What I got out this text was that virtual reality to paraphrase, enables us to have a duality, to have a life that might not be normal in today’s society, and can be acceptable online. However, is the government keeping up with the technology today? Do they have rules and regulations (apart from system codes that make a cyberspace program possible) that determine how people should behave, or punished for any wrong-doing and who they are governed by online? Do these rules border on the ambiguous because they are yet to be tested?

Another question is, can virtual worlds be governed by the real world and do the same rules apply? The example of Ann Arbour Jake and Hackensack Jake was very interesting because “It [cyberspace] created a competing authority for Jake and gave him the chance to select between these competing authorities merely by switching his computer on or off.” (Lessing, 2006).

Lecture: Merrick 2010 MED104 Key Themes

Finally got to listen to the whole thing! I love Star Trek. My step father got the movies for us to see every Friday night. If it wasn’t that, it was Chuck Norris or Steven Segal. Love it!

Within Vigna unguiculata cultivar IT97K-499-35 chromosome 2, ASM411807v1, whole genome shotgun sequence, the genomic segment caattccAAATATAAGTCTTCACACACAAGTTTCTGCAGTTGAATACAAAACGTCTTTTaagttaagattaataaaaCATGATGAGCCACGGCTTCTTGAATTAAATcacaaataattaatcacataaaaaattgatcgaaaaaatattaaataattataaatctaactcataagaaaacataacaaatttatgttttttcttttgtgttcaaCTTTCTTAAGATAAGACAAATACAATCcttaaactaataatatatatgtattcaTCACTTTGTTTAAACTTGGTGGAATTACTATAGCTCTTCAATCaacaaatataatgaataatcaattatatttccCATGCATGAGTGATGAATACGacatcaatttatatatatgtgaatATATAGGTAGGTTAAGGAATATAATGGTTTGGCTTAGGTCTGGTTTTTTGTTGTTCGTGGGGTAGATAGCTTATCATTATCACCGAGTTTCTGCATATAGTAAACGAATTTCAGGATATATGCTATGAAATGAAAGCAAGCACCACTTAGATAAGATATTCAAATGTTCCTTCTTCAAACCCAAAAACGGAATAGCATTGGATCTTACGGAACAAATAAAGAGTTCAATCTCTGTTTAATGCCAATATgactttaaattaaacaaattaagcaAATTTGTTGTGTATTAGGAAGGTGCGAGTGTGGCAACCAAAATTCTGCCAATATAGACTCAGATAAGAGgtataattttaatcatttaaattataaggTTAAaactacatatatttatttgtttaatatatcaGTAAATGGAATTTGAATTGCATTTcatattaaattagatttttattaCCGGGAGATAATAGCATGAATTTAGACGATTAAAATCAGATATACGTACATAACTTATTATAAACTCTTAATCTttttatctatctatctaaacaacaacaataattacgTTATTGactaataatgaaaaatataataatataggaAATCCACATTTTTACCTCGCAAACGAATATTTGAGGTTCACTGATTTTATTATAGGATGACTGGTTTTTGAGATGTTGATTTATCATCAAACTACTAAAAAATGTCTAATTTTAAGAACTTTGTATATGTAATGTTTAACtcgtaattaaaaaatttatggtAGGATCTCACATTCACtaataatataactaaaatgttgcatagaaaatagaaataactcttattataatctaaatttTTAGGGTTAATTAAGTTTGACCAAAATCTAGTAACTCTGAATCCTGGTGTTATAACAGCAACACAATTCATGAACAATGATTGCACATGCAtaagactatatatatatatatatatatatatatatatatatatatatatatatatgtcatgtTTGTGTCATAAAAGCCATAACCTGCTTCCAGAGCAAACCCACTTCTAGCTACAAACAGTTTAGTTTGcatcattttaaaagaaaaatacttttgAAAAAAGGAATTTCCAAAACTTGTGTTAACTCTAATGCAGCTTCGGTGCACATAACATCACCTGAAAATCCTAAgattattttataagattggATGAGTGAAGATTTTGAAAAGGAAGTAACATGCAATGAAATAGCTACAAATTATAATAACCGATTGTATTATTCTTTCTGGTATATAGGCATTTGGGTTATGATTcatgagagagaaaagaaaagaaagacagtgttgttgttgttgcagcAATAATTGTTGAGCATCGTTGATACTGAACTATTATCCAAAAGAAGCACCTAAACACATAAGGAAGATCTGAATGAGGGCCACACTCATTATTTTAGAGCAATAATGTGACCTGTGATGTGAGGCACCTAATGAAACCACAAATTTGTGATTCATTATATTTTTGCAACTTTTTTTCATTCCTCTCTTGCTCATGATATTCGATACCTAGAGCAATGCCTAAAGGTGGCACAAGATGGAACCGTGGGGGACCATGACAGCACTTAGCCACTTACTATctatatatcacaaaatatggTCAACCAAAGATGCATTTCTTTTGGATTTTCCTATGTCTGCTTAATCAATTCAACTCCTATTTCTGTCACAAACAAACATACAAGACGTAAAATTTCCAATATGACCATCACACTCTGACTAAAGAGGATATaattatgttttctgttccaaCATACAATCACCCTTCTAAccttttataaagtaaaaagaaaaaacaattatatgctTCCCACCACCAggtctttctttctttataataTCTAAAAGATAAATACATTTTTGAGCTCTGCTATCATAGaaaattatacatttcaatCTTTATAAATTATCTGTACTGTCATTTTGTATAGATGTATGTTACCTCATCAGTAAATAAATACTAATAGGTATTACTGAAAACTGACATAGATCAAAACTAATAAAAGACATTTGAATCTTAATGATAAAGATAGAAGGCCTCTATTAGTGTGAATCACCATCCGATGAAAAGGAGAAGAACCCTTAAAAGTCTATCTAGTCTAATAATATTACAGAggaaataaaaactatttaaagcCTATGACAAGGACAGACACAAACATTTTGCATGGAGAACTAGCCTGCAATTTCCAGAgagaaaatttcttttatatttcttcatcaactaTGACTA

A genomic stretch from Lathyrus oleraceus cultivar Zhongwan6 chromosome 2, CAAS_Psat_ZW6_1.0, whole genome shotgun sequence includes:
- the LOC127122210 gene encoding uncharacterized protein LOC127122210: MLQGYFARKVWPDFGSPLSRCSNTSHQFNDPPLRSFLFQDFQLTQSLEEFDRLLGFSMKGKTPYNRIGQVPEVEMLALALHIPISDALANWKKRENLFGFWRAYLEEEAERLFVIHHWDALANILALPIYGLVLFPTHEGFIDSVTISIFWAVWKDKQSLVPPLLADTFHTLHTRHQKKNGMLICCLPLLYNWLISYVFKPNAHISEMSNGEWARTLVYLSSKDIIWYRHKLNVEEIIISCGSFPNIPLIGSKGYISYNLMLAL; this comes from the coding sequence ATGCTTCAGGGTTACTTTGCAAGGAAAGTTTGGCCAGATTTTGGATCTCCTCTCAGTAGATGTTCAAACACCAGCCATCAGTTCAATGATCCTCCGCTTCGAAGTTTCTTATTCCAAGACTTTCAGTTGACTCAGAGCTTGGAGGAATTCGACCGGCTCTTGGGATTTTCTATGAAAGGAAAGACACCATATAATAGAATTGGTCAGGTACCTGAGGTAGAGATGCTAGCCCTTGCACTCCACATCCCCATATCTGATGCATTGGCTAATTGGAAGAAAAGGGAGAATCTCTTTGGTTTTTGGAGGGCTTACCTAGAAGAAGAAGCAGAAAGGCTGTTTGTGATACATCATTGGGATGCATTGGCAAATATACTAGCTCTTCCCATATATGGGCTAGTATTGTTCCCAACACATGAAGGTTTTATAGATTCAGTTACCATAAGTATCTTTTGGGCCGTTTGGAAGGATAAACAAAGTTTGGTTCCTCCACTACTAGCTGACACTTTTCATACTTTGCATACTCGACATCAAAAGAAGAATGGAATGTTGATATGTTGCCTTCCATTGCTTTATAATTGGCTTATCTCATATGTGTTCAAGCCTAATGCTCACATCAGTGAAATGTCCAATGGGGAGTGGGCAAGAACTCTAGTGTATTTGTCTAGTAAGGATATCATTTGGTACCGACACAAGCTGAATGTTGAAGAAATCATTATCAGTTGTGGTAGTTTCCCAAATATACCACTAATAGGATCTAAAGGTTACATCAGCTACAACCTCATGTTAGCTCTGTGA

To answer your question Elaine, the unit themes are Ownership; Participatory Culture; Ethics; Credibility and Privacy.

Reservations, concerns about new media use

  • Identify and discuss community fears and concerns about new media use.

In regards to what I’ve learned from Jenkins and Lessing fears about new media use include online war games being too graphic and too violent; cyberbullying; sexual predators. Personally, I can attest that my mother is terrified of even owning a computer because she might break it! Aside from that, when she does log into Facebook, she often admits she would hate to look foolish on something so public should she accidentally publish a typo (my mum is bilingual, Spanish being her first language).

  • Consider violent and sexually explicit content on the web and in games.

As a Christian as a mother I do not tolerate such content in my home, and I have Family Safety Filter through Windows Live installed. However, I also believe each to their own, I’m not going to tell others what and what not to access on the net.

  • Discuss net filters and government regulations as well as resistance to regulation

Having young children, who are curious about everything, the internet included (my two year old knows how to access the ABC for Kids website) I trust and believe in net filters placed by the government. They are too young to question what is being left out and I’m happy with that. When they are older they can make their own decisions about what is suitable for them to see.

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Posted by on 03/12/2011 in MED104